Jeremy Webb, Kristen Bush, and Haskell King
in Photograph 51
(© Gerry Goodstein)
Jeremy Webb, Kristen Bush, and Haskell King
in Photograph 51
(© Gerry Goodstein)
Because anything concerning science is mistakenly believed by audiences to be dry stage material, it's understandable that in Photograph 51, now at Ensemble Studio Theatre under Lindsay Firman's firm direction, playwright Anna Ziegler has a tendency to get cute with her characters. She doesn't need to. There's enough palpable, persuasive drama in this work about the 1953 discovery of the search to delineate deoxyribonucleic acid (DNA) for several plays -- and just as compelling is the work's secondary search for male-female compatibility.

The photograph of Ziegler's title is taken by Rosalind Franklin (the tough yet vulnerable Kristen Bush), whose fascination from childhood with shapes leads her to study the make-up of crystals. She's received a fellowship at London King's College lab to work on the structure of nucleic acids with curt and awkward Maurice Wilkins (sharp-tongued, wounded Kevin Collins). And it's the snapshot she takes with the help of amenable assistant Ray Gosling (an appealing David Gelles) that leads to the revelation of DNA's double-helix stucture.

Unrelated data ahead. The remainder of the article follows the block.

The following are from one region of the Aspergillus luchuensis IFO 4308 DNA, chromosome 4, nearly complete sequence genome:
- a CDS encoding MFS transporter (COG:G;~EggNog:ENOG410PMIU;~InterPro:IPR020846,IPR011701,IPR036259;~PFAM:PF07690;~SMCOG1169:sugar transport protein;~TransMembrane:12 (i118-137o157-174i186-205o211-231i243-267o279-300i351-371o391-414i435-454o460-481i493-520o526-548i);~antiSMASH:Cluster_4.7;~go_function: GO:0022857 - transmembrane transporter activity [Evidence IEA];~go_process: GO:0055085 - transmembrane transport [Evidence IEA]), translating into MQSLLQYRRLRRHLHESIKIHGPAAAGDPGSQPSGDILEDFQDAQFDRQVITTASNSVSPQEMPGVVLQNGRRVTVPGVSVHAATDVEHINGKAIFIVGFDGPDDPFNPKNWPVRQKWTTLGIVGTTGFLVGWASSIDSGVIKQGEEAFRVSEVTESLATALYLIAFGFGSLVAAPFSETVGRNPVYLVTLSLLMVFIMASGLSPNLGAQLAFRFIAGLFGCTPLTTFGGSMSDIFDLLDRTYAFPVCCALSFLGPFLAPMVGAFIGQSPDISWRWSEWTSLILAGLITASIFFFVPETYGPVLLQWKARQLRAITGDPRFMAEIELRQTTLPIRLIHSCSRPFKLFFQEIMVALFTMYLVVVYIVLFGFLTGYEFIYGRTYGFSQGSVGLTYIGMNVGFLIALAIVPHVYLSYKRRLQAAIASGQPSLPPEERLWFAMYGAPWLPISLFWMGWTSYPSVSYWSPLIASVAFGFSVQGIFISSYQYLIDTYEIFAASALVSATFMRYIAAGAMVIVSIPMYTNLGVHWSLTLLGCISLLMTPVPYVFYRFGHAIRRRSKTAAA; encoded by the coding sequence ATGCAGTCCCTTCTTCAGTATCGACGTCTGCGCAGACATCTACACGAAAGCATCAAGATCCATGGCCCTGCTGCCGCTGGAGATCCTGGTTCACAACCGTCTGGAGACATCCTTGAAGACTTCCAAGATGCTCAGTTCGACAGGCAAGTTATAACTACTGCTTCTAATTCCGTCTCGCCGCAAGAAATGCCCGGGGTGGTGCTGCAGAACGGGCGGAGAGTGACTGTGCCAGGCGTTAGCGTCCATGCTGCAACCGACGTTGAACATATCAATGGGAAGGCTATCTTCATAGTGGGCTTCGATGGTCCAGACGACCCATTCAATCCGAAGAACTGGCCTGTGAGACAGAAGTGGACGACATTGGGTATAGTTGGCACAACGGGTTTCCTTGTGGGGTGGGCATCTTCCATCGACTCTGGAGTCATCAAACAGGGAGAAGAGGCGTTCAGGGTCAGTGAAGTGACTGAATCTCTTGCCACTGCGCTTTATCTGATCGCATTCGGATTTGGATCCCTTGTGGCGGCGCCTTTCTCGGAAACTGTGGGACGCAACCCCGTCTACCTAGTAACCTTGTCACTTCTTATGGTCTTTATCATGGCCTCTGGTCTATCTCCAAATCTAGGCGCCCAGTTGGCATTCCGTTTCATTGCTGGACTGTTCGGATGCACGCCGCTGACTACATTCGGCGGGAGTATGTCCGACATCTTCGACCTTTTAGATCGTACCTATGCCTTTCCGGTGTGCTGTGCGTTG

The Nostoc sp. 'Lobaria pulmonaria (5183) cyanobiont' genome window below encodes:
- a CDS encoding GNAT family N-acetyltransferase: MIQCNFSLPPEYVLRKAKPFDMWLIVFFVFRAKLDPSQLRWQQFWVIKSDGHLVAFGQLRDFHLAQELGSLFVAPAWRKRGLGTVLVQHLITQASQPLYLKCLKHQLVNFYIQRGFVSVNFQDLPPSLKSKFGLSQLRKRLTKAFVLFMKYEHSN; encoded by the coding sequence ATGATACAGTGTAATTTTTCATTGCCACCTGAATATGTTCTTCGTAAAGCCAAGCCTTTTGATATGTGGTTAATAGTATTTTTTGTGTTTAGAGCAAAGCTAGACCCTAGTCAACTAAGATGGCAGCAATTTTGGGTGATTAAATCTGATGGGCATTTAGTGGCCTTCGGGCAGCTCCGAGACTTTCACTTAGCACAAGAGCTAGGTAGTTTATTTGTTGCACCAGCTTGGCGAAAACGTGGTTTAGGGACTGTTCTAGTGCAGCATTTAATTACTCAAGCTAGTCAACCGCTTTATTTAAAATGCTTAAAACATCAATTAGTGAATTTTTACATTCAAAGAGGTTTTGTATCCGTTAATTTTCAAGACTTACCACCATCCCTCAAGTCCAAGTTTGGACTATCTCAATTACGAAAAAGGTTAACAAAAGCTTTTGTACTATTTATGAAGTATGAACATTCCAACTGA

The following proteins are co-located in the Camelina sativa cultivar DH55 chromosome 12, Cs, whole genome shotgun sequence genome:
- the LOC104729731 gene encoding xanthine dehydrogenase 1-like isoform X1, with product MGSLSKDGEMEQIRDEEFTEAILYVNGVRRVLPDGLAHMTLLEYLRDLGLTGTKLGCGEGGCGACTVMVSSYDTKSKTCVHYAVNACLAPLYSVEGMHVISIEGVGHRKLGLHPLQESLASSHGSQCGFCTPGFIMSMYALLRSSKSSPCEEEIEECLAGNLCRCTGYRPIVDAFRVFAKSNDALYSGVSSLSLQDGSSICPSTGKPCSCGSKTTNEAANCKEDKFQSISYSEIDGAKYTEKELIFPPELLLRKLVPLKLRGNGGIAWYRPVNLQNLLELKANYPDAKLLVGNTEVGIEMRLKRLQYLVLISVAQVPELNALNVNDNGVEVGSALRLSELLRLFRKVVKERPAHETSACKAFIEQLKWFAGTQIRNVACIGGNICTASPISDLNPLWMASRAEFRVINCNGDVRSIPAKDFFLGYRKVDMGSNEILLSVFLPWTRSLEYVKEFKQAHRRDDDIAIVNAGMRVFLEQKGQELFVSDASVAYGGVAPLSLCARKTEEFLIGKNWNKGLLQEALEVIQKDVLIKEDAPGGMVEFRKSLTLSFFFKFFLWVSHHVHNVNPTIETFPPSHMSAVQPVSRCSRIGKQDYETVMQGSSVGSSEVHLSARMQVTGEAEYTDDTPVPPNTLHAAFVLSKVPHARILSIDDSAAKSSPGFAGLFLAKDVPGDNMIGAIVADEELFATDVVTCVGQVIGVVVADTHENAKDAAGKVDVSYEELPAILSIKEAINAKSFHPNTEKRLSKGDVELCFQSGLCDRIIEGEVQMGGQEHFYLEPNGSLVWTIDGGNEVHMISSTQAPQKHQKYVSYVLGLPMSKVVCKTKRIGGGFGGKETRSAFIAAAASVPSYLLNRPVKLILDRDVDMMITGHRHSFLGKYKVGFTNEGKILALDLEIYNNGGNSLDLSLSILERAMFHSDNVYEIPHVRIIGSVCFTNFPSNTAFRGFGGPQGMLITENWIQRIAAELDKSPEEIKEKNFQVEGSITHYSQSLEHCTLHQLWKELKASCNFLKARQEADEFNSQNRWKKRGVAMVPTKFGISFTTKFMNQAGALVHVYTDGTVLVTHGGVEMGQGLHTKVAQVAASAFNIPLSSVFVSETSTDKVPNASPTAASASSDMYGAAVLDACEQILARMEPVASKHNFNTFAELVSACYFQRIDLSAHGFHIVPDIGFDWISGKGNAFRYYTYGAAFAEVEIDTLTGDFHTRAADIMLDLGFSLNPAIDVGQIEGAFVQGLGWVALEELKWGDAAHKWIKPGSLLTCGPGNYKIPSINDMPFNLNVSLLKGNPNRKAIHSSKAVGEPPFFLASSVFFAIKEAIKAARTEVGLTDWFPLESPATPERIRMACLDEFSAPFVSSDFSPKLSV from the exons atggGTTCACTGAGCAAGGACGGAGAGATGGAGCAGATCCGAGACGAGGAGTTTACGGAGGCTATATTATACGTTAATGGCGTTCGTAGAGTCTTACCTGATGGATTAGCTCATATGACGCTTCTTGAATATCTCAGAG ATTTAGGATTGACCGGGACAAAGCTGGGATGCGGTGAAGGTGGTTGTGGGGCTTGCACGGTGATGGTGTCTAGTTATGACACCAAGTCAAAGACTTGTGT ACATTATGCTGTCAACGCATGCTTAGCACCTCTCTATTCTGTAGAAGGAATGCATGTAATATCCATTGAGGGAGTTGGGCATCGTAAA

Only it's not the driven, humorless Franklin who nails it. That feat is accomplished by the now renowned Francis Crick (the suave Jeremy Webb) and James Watson (wild-haired and wild-eyed Haskell King). Dr. Watson sees the possibility that neither Franklin nor sympathetic associate Don Caspar (sympathetic Benjamin Pelteson) have yet spotted. And the eventual building of the double helix model -- looking like an elegant spiral staircase -- definitely has the potential to thrill ticket buyers as much as any Avatar 3-D effect.

As Ziegler demonstrates, scientists' shenanigans can be as compromising as politicians' dirty tricks. For example, Watson has his "Eureka" moment, but keeps it between Crick and himself, while trying to finagle from Franklin and Wilkins whether they've even begun making the important model.

Meanwhile, as these developments unfold on Nick Francone's nicely-appointed laboratory set (with its Charles Rennie Mackintosh-like geometric window), Ziegler also explores the obstacles a man and a woman must overcome before they can fully respect -- and even love -- each other.

When Franklin arrives at the Wilkins enclave, she already believes women are not welcome in a man's world. The heavy chip on her shoulder is hardly removed by Wilkins when he chooses not to have lunch with her on her first day but instead decides to eat in the men-only dining-room. The situation is symbolic of the barrier between them that eventually neither can surmount.

Curiously, Ziegler doesn't examine this situation quite as closely as she might. It's as if -- like Franklin fixing on the fifty-first photo and not seeing what's really there -- she's written her work and recognized much of but not all of its full potential.